We built the house in 1962 and began the garden the next year. The house and garden were designed as a unit - each complimentary to the other and each a part of the overall design. In every artistic creation there are a number of factors that determine the result. In the case of a garden these would include: 1) The nature of the site - what you have to work with. 2) Personal choice of plant material and how you use that material. 3) Intended use of the garden. 4) Cost - how much are you willing to invest. How you develop these points will determine the success or failure of the venture.
Briefly, here is how we handled them: The site was a four acre hay field. The biggest plus was the view of Mt. Rainier with the foothills in the foreground. Those of you familiar with the garden know it is the focal point of the main vista. Then there is the soil. What we have is known as "Buckley loam", a 12 inch layer deposited by a mud slide from the mountain. It is relatively free from rocks and not too difficult to cultivate.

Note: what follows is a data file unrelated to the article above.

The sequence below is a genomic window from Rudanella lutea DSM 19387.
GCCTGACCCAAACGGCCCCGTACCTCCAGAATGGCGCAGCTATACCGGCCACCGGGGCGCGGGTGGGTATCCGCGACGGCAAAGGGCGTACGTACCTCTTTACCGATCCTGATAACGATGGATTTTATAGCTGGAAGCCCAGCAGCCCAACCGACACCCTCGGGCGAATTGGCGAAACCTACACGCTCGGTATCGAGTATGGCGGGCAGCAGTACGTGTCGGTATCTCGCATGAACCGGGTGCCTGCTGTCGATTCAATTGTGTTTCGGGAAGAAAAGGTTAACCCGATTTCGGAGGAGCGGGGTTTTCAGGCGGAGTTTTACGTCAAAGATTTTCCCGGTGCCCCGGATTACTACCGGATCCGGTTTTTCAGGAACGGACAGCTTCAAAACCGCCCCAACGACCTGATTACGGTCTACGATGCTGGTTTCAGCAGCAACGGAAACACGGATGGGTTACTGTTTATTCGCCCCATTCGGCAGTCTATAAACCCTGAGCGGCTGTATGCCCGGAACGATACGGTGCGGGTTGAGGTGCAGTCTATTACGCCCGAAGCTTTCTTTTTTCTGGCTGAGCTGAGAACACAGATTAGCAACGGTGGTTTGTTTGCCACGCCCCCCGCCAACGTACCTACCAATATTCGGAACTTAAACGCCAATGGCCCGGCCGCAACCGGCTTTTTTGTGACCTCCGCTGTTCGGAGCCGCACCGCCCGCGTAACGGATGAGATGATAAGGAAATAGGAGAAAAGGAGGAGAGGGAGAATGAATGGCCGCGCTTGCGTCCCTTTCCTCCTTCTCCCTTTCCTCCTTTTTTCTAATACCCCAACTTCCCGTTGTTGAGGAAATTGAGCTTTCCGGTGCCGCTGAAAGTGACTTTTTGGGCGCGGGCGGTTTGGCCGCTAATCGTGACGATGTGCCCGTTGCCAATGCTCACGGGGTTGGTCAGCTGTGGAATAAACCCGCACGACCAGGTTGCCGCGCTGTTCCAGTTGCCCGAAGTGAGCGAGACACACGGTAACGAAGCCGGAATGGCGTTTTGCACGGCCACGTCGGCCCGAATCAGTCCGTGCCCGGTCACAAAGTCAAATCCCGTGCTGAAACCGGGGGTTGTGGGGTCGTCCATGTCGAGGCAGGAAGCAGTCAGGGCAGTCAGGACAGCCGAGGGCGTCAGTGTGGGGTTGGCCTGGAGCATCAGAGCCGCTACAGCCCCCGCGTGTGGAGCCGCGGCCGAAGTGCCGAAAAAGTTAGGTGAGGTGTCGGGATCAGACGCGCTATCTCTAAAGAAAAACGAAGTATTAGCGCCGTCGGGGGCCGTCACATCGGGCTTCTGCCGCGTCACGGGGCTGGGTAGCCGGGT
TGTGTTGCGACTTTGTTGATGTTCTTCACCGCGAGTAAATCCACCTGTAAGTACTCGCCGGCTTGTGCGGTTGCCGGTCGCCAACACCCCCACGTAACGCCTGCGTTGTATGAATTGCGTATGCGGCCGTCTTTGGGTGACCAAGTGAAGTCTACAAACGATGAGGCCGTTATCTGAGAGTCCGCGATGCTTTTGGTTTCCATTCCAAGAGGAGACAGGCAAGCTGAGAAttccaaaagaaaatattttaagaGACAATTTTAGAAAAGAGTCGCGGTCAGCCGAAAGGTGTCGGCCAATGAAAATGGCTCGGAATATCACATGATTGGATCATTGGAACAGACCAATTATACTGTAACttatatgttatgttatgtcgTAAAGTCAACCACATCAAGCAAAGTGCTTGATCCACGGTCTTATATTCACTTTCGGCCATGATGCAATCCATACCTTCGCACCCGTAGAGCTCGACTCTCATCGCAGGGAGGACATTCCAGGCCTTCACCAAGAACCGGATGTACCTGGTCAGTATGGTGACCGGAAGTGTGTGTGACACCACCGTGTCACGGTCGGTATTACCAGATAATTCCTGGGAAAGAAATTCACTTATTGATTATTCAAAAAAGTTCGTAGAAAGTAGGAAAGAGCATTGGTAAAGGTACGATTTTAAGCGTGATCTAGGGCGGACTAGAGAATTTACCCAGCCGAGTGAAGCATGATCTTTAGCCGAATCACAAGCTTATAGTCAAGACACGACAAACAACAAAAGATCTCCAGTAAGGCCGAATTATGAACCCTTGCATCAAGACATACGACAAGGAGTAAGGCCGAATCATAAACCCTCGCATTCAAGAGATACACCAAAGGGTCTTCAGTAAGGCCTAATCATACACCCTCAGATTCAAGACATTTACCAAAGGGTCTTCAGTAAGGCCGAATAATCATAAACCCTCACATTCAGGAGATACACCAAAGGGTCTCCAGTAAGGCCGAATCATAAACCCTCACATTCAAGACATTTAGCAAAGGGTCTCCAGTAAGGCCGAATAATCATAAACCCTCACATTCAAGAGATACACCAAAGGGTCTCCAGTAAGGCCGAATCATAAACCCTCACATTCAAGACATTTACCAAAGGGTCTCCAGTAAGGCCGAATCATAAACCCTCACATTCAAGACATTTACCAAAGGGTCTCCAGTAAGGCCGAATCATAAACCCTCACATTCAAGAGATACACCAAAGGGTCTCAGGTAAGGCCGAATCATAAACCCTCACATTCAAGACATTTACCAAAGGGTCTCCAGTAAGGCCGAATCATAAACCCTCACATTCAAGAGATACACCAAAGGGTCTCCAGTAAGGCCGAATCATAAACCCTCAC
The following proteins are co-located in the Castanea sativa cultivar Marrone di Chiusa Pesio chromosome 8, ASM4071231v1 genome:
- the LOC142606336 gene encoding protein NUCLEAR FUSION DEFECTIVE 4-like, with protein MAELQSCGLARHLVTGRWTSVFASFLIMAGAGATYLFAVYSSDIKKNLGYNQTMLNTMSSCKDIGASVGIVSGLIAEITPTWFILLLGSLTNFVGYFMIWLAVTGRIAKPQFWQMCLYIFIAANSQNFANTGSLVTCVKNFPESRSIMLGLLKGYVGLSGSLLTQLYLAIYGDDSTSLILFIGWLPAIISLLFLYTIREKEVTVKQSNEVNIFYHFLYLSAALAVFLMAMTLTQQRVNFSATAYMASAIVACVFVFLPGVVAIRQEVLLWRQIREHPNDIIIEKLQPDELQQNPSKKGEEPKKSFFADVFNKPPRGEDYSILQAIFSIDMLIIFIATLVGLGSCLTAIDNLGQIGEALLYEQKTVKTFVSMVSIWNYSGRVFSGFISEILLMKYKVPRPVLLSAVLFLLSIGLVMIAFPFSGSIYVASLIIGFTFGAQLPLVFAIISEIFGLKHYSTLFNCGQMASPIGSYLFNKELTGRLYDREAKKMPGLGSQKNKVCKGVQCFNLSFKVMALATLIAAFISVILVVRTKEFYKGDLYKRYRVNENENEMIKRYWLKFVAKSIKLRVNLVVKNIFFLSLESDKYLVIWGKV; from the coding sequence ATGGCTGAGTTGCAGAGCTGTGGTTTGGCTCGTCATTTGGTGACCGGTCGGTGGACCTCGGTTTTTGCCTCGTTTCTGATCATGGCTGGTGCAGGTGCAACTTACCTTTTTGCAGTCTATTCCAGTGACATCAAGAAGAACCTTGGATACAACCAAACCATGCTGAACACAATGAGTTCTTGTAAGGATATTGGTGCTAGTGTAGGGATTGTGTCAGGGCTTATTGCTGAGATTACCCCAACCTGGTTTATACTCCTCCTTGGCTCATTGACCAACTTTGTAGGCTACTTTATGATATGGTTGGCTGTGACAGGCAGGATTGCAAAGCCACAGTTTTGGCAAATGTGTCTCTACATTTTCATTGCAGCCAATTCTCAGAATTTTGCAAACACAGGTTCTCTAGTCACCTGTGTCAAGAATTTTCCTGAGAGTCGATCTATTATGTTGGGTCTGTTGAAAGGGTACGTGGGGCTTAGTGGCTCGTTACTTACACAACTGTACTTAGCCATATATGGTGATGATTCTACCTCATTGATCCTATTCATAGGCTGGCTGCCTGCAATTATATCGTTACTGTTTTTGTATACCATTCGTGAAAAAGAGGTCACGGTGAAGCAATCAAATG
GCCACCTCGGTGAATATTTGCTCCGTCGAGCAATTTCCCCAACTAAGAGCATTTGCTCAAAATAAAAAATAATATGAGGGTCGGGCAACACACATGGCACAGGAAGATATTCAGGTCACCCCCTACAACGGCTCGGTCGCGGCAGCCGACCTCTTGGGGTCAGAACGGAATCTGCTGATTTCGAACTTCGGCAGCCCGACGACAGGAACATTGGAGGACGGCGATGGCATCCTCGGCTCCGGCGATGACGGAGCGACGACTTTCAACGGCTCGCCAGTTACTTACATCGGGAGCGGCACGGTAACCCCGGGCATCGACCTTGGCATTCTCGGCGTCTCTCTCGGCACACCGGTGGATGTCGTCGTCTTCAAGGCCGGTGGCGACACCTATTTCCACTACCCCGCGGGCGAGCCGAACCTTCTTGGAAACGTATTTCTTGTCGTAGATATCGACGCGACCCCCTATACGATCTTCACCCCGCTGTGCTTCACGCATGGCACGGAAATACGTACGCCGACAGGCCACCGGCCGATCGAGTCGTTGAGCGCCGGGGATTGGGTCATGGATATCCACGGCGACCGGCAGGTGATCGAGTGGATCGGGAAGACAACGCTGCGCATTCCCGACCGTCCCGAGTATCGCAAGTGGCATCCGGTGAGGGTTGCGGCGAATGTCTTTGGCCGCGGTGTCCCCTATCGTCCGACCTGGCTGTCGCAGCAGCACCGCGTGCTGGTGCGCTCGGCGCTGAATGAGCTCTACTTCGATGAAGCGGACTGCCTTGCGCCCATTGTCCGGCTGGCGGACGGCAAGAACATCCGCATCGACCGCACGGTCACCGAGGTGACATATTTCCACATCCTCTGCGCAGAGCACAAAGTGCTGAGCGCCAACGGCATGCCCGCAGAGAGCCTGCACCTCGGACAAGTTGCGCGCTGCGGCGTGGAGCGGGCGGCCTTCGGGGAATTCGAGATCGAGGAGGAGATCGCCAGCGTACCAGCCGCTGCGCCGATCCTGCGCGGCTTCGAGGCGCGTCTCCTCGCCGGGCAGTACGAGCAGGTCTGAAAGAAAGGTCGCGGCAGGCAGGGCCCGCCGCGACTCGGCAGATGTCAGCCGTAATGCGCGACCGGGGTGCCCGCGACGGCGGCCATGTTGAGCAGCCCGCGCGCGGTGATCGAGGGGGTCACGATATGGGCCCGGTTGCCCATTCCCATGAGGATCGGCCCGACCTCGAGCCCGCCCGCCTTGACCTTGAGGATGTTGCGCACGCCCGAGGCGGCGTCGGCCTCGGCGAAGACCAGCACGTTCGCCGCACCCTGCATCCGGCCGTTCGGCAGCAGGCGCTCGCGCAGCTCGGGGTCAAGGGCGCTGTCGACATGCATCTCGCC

| The Anderson garden with Mt. Rainier
Photo by Bob Minnich
We began with the front garden and circle and kept the rest in cover crops until we were ready to go ahead with the planting, each year going back a little further. The chief disadvantage of the site was the exposure to that east wind which hits Enumclaw much too often. To overcome this as far as possible we planted a row of Douglas fir trees to form a windbreak.
Because the site is almost perfectly flat, only a nine inch drop from the front to the back line (660 feet), we planted a lot of trees to give height and to add interest to the plantings. Some visitors to the gardens are as much attracted by the collection of trees as by the rhododendrons. Trees with special appeal are the bristlecone pines, as a species the oldest living thing known. Other pines in the garden are white, shore, Japanese, lodgepole and pinyon. There are oaks, maples, sour gums, sequoia, locusts, and the smaller dogwood and flowering cherries. But, our first love in plants are those in the rhododendron family.